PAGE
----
Video evidence urged for domestic violence cases

POLICE should be able to use initial video evidence given by victims, rather than written statements, to better show in court the effects of domestic violence, an independent MP says.

Legally classing the victims as "vulnerable" would allow police to replace written statements with the raw video, Richard Torbay said as part of a campaign for his New England constituents who had been abused.

"This is something that I believe needs to be done if we are serious about domestic violence," he told the Herald.

The change could encourage perpetrators to plead guilty, avoiding the need for their victims to face them in court, experts said.

But they agreed that showing a video of a victim just after the event could be against the wishes of victims who wanted to recant their statements.

Changes in the Criminal Procedure Act 1986 two years ago allowed courts to admit video evidence rather than a police statement read to the court.

But only children and mentally impaired people were classed as "vulnerable" under the act.

Mr Torbay said victims of domestic violence should be included in the classification.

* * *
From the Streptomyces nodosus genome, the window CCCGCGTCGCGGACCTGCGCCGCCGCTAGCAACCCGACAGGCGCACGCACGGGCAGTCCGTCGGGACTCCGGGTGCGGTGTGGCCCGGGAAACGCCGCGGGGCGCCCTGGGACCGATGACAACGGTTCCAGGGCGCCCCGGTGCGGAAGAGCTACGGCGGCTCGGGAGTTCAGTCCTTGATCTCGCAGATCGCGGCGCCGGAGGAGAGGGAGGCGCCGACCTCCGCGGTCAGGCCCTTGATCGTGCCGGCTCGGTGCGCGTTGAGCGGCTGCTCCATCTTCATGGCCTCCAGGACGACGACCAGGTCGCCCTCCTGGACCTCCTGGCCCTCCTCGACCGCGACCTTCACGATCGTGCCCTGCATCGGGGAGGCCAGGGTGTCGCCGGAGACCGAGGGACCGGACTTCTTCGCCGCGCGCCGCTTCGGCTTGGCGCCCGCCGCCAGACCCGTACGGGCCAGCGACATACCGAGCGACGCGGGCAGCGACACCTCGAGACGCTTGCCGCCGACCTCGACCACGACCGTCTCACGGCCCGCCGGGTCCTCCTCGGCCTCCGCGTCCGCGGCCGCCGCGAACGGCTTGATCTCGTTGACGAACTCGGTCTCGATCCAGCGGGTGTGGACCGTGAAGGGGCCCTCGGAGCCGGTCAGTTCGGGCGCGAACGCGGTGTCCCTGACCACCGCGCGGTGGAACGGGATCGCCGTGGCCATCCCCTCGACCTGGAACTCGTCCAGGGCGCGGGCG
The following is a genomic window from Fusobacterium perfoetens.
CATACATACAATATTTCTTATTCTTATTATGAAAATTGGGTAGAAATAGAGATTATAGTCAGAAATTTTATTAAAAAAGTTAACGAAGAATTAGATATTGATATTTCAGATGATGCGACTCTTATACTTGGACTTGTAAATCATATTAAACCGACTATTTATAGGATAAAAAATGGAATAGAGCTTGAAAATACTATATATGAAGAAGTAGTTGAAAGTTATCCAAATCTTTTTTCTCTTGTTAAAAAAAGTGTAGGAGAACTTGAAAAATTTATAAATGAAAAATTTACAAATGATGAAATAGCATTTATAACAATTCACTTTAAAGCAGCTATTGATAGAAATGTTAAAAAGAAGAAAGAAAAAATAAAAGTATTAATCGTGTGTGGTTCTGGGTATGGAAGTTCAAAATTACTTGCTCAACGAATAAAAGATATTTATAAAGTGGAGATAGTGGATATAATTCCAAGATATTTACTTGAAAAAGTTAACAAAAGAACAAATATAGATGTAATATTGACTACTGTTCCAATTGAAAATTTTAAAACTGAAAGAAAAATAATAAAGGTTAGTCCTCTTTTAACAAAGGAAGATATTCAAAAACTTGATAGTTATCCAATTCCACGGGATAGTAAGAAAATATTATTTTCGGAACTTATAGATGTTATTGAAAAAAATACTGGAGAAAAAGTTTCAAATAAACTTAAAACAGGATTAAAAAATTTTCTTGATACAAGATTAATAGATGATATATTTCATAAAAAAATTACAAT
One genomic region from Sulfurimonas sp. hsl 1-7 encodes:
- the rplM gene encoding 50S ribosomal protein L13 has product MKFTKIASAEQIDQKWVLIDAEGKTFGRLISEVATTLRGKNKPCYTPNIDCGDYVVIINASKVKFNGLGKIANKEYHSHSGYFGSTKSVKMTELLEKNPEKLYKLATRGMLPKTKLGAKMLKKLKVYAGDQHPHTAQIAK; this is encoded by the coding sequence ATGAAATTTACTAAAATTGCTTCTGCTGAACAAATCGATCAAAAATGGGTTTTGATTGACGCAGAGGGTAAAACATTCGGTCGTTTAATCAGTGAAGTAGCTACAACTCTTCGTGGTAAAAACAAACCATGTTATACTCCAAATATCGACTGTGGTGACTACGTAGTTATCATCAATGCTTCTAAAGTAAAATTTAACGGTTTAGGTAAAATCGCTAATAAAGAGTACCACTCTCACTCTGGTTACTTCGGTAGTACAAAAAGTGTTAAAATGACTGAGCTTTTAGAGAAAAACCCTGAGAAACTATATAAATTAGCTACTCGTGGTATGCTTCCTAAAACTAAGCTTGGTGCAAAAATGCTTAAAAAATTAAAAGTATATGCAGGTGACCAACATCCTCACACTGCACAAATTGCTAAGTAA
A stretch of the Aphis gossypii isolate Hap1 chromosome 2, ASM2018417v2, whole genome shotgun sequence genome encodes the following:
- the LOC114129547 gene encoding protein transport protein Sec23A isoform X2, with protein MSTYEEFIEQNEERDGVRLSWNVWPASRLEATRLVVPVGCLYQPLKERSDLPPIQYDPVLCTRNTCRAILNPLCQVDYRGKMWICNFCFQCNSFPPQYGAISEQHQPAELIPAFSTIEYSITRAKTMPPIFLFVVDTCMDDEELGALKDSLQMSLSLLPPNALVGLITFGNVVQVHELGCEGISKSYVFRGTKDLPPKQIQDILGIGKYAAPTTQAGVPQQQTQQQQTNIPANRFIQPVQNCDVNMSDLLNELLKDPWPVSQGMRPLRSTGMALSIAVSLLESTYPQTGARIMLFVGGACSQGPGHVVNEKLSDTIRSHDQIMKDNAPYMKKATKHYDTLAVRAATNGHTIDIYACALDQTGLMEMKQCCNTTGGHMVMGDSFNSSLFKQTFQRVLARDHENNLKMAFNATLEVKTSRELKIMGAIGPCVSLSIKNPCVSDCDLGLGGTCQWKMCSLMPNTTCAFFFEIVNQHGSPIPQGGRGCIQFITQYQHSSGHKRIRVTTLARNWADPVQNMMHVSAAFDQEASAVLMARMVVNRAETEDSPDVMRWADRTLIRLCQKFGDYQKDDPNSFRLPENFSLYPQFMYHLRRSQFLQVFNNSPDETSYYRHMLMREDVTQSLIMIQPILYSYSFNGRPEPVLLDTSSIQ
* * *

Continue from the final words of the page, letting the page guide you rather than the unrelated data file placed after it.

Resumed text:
"People in the front line are saying to me, 'If a woman suffering domestic violence isn't a vulnerable person in terms of being displaced and homeless I don't know what a vulnerable person is?"'

"Vulnerable" victims are still required to appear in court to be cross-examined.

The effect of the evidence would encourage perpetrators to enter guilty pleas, said Rochelle Braaf, a senior research officer at the federally funded Domestic Violence Clearing House.

But if video evidence would make it harder for victims to recant their statements to police, the issue could be contentious, Ms Braaf said. If victims were not afforded discretion, they might avoid the courts.

"They are not going to seek justice, they are going to seek some other kind of remedy," Dr Braaf said.

A spokeswoman for the Attorney-General, John Hatsiztergos, said the State Government would consider any representation from Mr Torbay, the Speaker of the Legislative Assembly.

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